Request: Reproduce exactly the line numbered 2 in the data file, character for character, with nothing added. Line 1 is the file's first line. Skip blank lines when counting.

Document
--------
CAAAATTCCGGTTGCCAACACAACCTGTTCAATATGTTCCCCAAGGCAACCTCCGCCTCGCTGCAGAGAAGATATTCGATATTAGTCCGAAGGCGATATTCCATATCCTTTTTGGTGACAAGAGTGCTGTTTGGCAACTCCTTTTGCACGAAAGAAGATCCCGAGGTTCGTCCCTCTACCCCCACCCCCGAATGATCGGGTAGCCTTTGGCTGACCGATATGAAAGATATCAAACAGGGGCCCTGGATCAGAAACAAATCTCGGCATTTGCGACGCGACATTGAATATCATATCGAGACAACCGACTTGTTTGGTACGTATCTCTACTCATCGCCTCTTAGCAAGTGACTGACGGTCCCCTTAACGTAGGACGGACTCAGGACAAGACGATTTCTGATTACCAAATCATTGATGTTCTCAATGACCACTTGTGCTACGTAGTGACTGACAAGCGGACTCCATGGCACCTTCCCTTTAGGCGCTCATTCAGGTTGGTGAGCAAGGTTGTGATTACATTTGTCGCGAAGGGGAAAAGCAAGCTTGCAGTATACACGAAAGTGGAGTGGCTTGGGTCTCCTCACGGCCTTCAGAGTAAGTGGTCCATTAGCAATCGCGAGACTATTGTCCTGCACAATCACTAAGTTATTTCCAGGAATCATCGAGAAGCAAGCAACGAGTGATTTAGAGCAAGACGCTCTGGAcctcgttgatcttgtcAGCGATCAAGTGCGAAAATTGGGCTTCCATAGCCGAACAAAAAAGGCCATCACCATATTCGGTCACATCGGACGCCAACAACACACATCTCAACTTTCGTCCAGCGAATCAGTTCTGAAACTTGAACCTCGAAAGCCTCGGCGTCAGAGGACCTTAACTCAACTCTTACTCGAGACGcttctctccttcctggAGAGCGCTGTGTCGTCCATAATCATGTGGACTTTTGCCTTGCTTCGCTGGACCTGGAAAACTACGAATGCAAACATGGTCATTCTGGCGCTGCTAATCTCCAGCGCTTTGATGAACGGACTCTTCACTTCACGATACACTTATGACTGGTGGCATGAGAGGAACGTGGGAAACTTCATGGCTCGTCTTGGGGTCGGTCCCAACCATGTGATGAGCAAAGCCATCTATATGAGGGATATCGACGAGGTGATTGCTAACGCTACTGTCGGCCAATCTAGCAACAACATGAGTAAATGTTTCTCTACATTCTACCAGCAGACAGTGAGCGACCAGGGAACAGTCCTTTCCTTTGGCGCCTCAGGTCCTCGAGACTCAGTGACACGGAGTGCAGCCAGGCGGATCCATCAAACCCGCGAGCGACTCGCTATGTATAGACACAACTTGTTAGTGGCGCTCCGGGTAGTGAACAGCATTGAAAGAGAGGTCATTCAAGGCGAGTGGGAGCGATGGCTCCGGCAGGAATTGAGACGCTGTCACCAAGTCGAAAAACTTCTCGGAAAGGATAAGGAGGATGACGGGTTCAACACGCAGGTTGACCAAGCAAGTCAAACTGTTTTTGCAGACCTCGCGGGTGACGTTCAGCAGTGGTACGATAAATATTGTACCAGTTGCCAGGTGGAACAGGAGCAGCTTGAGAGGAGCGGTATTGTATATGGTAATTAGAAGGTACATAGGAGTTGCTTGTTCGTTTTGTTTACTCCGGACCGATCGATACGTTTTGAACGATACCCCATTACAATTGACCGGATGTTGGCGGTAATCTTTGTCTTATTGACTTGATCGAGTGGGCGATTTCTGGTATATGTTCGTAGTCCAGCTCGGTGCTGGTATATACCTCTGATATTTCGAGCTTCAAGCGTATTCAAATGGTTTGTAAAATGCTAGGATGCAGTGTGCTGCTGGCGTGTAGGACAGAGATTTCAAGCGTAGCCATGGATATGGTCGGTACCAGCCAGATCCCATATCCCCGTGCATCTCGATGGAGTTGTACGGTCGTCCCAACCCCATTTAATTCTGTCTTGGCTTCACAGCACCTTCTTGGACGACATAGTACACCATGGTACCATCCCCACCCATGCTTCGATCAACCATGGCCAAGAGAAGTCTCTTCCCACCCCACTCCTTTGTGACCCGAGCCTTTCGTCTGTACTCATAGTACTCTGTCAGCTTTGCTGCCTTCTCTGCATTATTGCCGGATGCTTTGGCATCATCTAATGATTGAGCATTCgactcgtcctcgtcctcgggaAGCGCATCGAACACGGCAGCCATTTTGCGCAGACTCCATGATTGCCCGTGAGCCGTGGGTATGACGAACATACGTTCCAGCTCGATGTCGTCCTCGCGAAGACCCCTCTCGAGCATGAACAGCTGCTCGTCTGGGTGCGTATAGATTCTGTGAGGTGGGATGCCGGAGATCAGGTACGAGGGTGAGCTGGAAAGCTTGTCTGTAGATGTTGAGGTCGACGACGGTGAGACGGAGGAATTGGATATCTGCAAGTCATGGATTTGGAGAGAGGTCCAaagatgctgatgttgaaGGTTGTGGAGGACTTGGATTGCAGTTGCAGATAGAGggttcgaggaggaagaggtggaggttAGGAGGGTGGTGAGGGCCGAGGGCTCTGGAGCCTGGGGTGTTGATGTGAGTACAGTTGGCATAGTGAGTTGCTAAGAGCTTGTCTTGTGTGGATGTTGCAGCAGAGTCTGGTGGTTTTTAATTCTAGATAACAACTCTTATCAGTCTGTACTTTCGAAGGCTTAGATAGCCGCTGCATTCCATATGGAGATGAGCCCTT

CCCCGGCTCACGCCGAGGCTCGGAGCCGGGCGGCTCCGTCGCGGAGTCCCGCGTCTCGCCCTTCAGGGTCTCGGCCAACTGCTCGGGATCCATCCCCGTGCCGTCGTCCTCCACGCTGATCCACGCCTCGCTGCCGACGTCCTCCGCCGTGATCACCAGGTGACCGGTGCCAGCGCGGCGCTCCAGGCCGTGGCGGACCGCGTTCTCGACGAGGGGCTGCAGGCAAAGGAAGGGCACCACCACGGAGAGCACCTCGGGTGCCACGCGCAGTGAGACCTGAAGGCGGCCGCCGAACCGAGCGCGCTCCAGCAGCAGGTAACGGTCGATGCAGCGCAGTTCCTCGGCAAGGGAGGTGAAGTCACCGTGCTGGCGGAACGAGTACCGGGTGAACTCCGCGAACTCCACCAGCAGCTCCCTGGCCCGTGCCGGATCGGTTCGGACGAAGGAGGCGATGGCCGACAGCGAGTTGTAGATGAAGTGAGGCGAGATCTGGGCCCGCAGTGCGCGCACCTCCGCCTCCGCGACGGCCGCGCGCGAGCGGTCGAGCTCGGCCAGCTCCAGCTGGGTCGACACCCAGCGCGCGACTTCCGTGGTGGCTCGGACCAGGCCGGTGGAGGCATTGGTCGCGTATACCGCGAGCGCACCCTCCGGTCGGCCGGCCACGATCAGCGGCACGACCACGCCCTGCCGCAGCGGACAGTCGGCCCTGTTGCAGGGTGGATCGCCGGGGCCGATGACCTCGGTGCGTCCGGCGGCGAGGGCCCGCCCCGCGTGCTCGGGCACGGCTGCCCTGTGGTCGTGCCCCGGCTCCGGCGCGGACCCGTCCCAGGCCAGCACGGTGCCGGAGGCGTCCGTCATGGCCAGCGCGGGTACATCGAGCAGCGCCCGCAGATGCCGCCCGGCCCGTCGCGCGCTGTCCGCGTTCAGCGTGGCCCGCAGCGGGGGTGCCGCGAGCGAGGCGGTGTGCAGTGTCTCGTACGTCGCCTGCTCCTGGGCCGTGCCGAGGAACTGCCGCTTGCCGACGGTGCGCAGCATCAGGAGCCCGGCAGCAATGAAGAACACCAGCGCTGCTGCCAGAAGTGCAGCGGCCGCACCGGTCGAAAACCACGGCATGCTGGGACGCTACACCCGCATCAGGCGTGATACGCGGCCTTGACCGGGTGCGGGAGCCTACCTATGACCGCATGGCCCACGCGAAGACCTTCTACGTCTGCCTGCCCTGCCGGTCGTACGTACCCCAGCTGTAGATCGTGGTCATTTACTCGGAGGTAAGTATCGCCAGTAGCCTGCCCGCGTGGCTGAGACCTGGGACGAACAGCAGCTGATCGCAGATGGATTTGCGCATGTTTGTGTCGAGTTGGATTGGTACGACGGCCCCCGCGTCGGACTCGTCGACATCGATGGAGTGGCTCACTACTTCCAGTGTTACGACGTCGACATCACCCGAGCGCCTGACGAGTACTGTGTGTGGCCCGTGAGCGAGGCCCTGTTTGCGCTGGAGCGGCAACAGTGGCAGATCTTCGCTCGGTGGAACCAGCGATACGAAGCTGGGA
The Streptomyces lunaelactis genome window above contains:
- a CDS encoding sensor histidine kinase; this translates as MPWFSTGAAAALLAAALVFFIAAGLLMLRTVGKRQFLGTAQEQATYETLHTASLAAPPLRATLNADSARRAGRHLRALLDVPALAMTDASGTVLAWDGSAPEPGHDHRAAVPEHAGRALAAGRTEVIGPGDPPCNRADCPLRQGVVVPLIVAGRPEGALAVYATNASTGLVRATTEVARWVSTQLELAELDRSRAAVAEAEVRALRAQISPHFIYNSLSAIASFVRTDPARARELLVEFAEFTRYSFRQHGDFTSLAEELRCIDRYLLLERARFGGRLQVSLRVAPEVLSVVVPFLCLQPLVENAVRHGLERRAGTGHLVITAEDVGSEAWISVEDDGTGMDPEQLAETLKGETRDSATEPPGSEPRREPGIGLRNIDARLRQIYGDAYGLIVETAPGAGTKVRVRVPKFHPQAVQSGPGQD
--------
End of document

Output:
CCCCGGCTCACGCCGAGGCTCGGAGCCGGGCGGCTCCGTCGCGGAGTCCCGCGTCTCGCCCTTCAGGGTCTCGGCCAACTGCTCGGGATCCATCCCCGTGCCGTCGTCCTCCACGCTGATCCACGCCTCGCTGCCGACGTCCTCCGCCGTGATCACCAGGTGACCGGTGCCAGCGCGGCGCTCCAGGCCGTGGCGGACCGCGTTCTCGACGAGGGGCTGCAGGCAAAGGAAGGGCACCACCACGGAGAGCACCTCGGGTGCCACGCGCAGTGAGACCTGAAGGCGGCCGCCGAACCGAGCGCGCTCCAGCAGCAGGTAACGGTCGATGCAGCGCAGTTCCTCGGCAAGGGAGGTGAAGTCACCGTGCTGGCGGAACGAGTACCGGGTGAACTCCGCGAACTCCACCAGCAGCTCCCTGGCCCGTGCCGGATCGGTTCGGACGAAGGAGGCGATGGCCGACAGCGAGTTGTAGATGAAGTGAGGCGAGATCTGGGCCCGCAGTGCGCGCACCTCCGCCTCCGCGACGGCCGCGCGCGAGCGGTCGAGCTCGGCCAGCTCCAGCTGGGTCGACACCCAGCGCGCGACTTCCGTGGTGGCTCGGACCAGGCCGGTGGAGGCATTGGTCGCGTATACCGCGAGCGCACCCTCCGGTCGGCCGGCCACGATCAGCGGCACGACCACGCCCTGCCGCAGCGGACAGTCGGCCCTGTTGCAGGGTGGATCGCCGGGGCCGATGACCTCGGTGCGTCCGGCGGCGAGGGCCCGCCCCGCGTGCTCGGGCACGGCTGCCCTGTGGTCGTGCCCCGGCTCCGGCGCGGACCCGTCCCAGGCCAGCACGGTGCCGGAGGCGTCCGTCATGGCCAGCGCGGGTACATCGAGCAGCGCCCGCAGATGCCGCCCGGCCCGTCGCGCGCTGTCCGCGTTCAGCGTGGCCCGCAGCGGGGGTGCCGCGAGCGAGGCGGTGTGCAGTGTCTCGTACGTCGCCTGCTCCTGGGCCGTGCCGAGGAACTGCCGCTTGCCGACGGTGCGCAGCATCAGGAGCCCGGCAGCAATGAAGAACACCAGCGCTGCTGCCAGAAGTGCAGCGGCCGCACCGGTCGAAAACCACGGCATGCTGGGACGCTACACCCGCATCAGGCGTGATACGCGGCCTTGACCGGGTGCGGGAGCCTACCTATGACCGCATGGCCCACGCGAAGACCTTCTACGTCTGCCTGCCCTGCCGGTCGTACGTACCCCAGCTGTAGATCGTGGTCATTTACTCGGAGGTAAGTATCGCCAGTAGCCTGCCCGCGTGGCTGAGACCTGGGACGAACAGCAGCTGATCGCAGATGGATTTGCGCATGTTTGTGTCGAGTTGGATTGGTACGACGGCCCCCGCGTCGGACTCGTCGACATCGATGGAGTGGCTCACTACTTCCAGTGTTACGACGTCGACATCACCCGAGCGCCTGACGAGTACTGTGTGTGGCCCGTGAGCGAGGCCCTGTTTGCGCTGGAGCGGCAACAGTGGCAGATCTTCGCTCGGTGGAACCAGCGATACGAAGCTGGGA